Written by Heidi Schreck; directed by Kip Fagan
Performances through November 30, 2014
Playwrights Horizons, 416 West 42nd Street, New York, NY
A Particle of Dread (Oedipus Variations)
Written by Sam Shepard; directed by Nancy Meckler
Performances through January 4, 2015
Pershing Square Signature Center, 480 West 42nd Street, New York, NY
A Christmas Memory
Book by Duane Poole; music by Larry Grossman; lyrics by Carol Hall
Directed by Charlotte Moore
Performances through January 4, 2015
Irish Repertory Theatre, 103 East 15th Street, New York, NY
|Mendes, Moreno and Tyler Bernstine in Grand Concourse (photo: Joan Marcus)|
How unfortunate that Heidi Schreck's Grand Concourse closed after a relatively short run, for this modest but insightful character study deserved an extension. But that seems to be the way of things: when engrossing works like this or Adam Bock's A Small Fire a few seasons back deserve a second life—or even a longer first life—in New York, they rarely get their just due.
It's too bad, for Schreck's play, set in a Bronx soup kitchen and revolving around four characters—Shelley, a nun who runs the place; Emma, a confused 19-year-old and a new volunteer; Oscar, the kitchen's handsome handyman; and Frog, one of the elderly men who frequent the place—is a low-key, eloquent look at how disparate people come together, and explores whether they are selfless or selfish: most likely a combination of the two.
That's not to say that Grand Concourse is perfect—there's a finale that feels tacked on, especially coming after a penultimate scene which seemed to say all that needed to be said about these characters, and especially about the volatile relationship between Shelley and Emma—but there's an economical precision to Schreck's mostly believable dialogue. Kip Fagan resourcefully directs a magisterial quartet—Quincy Tyler Bernstine (Shelley), Bobby Moreno (Oscar), Lee Wilkof (Frog) and Ismenia Mendes (Emma), fast becoming an essential performer on New York stages, and who is well on her way to being one of our best actresses—that pours added compassion and humor into Schreck's already excellent script.
|Judith Roddy and Stephen Rea in A Particle of Dread (photo: Matthew Murphy)|
The plays of Sam Shepard, from Curse of the Starving Class to The Late Henry Moss, often deal with Oedipal issues of absent or abusive father figures. His latest, A Particle of Dread (Oedipus Variations), declares its intentions in its subtitle, but the rather trite updates to and borrowings (to say it as nicely as possible) from the enduring Greek myth suggest that Sheaprd doesn't have too much to say whatever continuing relevance Oedipus might have today.
Instead, a playwright who has made virtues of structural disjointedness and violent outbursts among his often crudely drawn characters here goes so far over the edge that it's difficult to take anything that occurs onstage seriously (or even comedically). Taking place in what looks like the remains of an asylum, A Particle of Dread—a typically resonant Shepard title—radiates out from the central murder to encompass dual characters like Oedipus/Otto, Jocasta/Jocelyn and Antigone/Annalee, along with a ludicrous pair of forensic detectives and two onstage musicians.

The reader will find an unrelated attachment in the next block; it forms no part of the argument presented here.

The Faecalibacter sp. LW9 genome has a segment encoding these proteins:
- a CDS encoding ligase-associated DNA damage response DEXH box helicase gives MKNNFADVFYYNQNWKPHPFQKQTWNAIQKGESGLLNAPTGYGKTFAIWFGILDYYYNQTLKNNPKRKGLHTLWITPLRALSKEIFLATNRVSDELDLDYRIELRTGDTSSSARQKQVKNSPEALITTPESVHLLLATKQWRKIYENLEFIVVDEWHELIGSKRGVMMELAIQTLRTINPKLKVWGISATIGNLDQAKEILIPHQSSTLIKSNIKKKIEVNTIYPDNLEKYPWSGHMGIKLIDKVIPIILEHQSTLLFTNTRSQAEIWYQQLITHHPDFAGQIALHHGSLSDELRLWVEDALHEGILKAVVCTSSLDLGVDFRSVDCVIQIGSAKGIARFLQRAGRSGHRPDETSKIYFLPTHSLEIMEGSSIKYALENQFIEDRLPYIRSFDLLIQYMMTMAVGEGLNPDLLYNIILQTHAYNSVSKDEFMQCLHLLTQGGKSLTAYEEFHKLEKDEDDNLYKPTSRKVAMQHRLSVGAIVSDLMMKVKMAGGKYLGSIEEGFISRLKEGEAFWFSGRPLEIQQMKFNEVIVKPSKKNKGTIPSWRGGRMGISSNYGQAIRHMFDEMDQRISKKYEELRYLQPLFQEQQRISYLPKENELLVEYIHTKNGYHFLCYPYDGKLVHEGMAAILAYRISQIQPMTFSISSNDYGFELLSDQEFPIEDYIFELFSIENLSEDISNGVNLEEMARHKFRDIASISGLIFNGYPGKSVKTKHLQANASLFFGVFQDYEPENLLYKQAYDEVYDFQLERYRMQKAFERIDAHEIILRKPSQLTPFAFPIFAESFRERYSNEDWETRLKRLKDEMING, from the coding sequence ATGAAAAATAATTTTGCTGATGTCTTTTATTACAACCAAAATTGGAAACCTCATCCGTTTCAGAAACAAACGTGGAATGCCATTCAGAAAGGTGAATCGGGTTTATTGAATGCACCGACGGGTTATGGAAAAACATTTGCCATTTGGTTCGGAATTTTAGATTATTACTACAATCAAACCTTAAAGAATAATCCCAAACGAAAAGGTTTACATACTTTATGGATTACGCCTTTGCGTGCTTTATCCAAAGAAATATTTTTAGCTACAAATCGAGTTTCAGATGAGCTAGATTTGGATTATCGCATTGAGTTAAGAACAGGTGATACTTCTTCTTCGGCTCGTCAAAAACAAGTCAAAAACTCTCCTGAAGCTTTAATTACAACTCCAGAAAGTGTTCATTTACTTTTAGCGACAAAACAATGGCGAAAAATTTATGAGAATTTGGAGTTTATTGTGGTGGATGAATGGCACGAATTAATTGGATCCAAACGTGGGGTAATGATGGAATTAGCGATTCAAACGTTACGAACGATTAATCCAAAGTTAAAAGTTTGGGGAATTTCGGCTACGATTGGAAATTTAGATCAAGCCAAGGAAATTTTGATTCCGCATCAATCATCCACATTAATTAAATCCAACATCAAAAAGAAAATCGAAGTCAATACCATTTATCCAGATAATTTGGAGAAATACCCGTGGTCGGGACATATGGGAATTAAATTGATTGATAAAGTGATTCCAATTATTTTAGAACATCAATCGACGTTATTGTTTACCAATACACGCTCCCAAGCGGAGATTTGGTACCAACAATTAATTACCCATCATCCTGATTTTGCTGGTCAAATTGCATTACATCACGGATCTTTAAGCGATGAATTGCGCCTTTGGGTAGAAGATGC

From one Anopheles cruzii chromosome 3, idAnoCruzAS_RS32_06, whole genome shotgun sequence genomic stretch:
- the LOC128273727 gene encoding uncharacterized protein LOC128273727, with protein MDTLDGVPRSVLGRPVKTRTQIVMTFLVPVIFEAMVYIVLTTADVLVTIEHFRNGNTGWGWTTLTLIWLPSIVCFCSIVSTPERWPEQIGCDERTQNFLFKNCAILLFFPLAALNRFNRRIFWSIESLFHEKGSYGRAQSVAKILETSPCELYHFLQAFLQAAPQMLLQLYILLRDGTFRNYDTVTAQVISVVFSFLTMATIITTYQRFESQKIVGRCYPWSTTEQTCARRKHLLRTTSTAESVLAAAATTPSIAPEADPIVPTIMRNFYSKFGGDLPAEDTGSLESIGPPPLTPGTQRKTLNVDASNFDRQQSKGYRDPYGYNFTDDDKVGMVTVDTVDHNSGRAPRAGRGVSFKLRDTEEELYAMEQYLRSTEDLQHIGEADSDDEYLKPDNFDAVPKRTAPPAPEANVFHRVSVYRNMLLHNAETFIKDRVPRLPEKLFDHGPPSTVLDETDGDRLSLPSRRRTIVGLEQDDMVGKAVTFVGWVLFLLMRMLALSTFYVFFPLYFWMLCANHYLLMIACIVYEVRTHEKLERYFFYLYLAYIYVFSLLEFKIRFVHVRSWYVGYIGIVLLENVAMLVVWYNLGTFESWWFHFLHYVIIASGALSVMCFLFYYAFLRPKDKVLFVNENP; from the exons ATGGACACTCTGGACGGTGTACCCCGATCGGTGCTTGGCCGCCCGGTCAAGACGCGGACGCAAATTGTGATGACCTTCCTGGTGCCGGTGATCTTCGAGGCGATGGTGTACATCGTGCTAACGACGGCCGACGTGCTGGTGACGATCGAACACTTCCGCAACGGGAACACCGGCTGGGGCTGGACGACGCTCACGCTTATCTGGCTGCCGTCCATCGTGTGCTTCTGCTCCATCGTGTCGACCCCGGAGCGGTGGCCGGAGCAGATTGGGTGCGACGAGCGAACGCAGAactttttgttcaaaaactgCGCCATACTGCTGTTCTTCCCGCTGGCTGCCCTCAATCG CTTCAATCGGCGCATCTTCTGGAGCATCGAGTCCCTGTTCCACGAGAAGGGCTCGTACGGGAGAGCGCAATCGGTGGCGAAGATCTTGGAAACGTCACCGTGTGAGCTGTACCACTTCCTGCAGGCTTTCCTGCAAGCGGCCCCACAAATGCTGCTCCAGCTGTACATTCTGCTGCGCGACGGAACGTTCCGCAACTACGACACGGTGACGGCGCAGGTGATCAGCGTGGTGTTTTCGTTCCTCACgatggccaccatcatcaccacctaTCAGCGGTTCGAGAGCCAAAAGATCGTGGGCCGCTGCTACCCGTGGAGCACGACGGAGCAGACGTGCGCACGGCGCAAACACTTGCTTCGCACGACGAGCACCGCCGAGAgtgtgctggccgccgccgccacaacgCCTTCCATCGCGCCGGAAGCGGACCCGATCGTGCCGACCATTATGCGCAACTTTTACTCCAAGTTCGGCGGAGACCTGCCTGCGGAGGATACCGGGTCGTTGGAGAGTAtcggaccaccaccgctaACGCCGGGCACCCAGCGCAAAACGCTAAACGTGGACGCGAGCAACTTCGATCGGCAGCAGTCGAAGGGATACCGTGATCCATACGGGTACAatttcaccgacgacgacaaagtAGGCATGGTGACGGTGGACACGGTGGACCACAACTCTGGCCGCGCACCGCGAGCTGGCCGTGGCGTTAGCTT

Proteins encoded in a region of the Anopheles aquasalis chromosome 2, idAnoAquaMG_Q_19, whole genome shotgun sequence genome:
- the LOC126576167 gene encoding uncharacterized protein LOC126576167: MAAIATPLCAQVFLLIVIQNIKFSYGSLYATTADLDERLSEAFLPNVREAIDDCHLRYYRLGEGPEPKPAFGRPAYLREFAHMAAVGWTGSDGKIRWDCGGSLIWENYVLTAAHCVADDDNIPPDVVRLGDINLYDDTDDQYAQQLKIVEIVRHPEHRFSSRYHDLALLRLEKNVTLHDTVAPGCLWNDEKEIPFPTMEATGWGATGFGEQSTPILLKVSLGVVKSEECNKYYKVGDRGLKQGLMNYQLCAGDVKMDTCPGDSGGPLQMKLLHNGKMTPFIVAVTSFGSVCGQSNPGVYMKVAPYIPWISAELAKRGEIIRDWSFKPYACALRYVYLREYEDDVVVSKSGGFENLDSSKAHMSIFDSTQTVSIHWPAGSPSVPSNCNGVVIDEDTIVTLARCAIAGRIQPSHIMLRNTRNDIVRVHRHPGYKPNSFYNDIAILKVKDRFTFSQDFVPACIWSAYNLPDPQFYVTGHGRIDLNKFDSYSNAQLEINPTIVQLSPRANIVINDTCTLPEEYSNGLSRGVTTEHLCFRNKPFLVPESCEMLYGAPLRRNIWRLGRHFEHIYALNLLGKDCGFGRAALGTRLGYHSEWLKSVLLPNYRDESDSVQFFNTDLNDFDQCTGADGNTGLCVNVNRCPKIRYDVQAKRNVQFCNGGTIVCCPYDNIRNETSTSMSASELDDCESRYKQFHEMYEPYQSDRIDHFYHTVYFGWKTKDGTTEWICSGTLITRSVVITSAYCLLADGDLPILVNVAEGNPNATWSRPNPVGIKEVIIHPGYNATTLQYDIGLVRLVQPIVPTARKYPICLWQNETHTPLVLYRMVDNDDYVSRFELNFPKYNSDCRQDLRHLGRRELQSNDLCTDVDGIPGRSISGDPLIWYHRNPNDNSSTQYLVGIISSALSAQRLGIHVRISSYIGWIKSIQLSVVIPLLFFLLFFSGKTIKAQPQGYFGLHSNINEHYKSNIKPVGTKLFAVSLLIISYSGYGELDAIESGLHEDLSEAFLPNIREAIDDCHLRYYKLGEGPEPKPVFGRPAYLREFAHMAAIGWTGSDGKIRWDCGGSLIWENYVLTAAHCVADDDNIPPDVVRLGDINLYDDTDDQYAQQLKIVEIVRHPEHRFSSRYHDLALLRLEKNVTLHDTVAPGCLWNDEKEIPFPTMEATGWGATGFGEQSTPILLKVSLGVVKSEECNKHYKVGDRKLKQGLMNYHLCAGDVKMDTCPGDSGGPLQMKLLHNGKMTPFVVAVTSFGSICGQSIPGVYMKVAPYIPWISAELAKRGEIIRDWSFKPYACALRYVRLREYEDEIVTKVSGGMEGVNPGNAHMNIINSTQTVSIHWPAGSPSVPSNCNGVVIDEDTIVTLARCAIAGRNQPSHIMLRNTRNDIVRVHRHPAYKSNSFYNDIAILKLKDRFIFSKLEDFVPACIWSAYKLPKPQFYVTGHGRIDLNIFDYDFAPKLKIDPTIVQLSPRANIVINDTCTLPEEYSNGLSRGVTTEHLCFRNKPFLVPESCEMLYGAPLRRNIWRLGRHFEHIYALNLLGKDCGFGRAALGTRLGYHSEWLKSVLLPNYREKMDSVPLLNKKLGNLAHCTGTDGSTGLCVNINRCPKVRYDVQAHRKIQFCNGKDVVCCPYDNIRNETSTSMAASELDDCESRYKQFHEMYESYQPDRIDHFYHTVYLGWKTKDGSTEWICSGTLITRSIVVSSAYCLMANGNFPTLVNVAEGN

Sheaprd's dialogue is portentous and ponderous in equal measure, while Nancy Meckler's staging—except for a vividly realized hanging (for which Michael Chybowski's striking lighting design deserves a lion's share of the credit)—can't harness the essential shallowness in Shepard's concept, and so resorts to putting Frank Conway's evocative set awash in blood both literal and figurative. Of a game cast, only Stephen Rea makes an impression as Oedipus and Otto, but there are times when he seems as confused as the rest of us.
|Robinson, Spagnuolo and Ripley in A Christmas Memory (photo: Carol Rosegg)|
Based on Truman Capote's classic short story, A Christmas Memory is a perfectly pleasant holiday musical set in Alabama in 1933 and 20 years later, where we meet adult Buddy, returning as a successful writer to the old—and now vacant, except for the loyal black servant, Anna—family home. Memory is a series of flashbacks to young Buddy's last Christmas with the trio of eccentric cousins who are raising him, notably Sook, with whom he bonds by making annual Christmas fruitcakes, one of which is even sent to the new President, FDR. The adult Buddy looks on, narrates and even enters scenes with his younger self.
The two-hour show is a sometimes sleepy but sweet concoction that will warm the hearts of those in the mood for sentimental holiday fare, agily directed by Charlotte Moore and containing several polished songs by composer Larry Grossman and lyricist Carol Hall. Ashley Robinson and Silvano Spagnuolo memorably play Buddy as a grown-up and a young kid, and Alice Ripley is heartbreaking as cousin Sook, even if she tends to sing to the back row as if she's in a large Broadway theater, compromising her naturally beautiful voice. She should tone it down as effectively as the rest of this small-scale but engaging production does.